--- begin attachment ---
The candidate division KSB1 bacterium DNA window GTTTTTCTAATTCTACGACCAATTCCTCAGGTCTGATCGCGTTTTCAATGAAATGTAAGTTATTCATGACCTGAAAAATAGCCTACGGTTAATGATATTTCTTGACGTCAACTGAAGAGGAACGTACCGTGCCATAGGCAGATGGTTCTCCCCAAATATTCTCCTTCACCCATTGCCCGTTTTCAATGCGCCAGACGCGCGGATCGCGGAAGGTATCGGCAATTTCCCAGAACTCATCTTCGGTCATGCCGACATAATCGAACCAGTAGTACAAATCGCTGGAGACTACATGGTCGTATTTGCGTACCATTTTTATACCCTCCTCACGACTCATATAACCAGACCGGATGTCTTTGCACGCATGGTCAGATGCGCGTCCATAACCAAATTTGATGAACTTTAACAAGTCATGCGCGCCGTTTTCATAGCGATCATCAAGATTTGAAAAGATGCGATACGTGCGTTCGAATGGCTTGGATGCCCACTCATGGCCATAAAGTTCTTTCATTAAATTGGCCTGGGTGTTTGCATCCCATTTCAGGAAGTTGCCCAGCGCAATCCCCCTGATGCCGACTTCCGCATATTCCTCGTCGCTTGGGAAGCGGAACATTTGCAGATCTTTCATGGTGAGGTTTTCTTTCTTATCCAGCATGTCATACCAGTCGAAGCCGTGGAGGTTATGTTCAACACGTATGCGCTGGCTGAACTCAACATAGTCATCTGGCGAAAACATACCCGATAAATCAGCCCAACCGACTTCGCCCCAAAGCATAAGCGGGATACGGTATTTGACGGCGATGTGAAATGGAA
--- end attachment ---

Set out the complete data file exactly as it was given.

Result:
The candidate division KSB1 bacterium DNA window GTTTTTCTAATTCTACGACCAATTCCTCAGGTCTGATCGCGTTTTCAATGAAATGTAAGTTATTCATGACCTGAAAAATAGCCTACGGTTAATGATATTTCTTGACGTCAACTGAAGAGGAACGTACCGTGCCATAGGCAGATGGTTCTCCCCAAATATTCTCCTTCACCCATTGCCCGTTTTCAATGCGCCAGACGCGCGGATCGCGGAAGGTATCGGCAATTTCCCAGAACTCATCTTCGGTCATGCCGACATAATCGAACCAGTAGTACAAATCGCTGGAGACTACATGGTCGTATTTGCGTACCATTTTTATACCCTCCTCACGACTCATATAACCAGACCGGATGTCTTTGCACGCATGGTCAGATGCGCGTCCATAACCAAATTTGATGAACTTTAACAAGTCATGCGCGCCGTTTTCATAGCGATCATCAAGATTTGAAAAGATGCGATACGTGCGTTCGAATGGCTTGGATGCCCACTCATGGCCATAAAGTTCTTTCATTAAATTGGCCTGGGTGTTTGCATCCCATTTCAGGAAGTTGCCCAGCGCAATCCCCCTGATGCCGACTTCCGCATATTCCTCGTCGCTTGGGAAGCGGAACATTTGCAGATCTTTCATGGTGAGGTTTTCTTTCTTATCCAGCATGTCATACCAGTCGAAGCCGTGGAGGTTATGTTCAACACGTATGCGCTGGCTGAACTCAACATAGTCATCTGGCGAAAACATACCCGATAAATCAGCCCAACCGACTTCGCCCCAAAGCATAAGCGGGATACGGTATTTGACGGCGATGTGAAATGGAA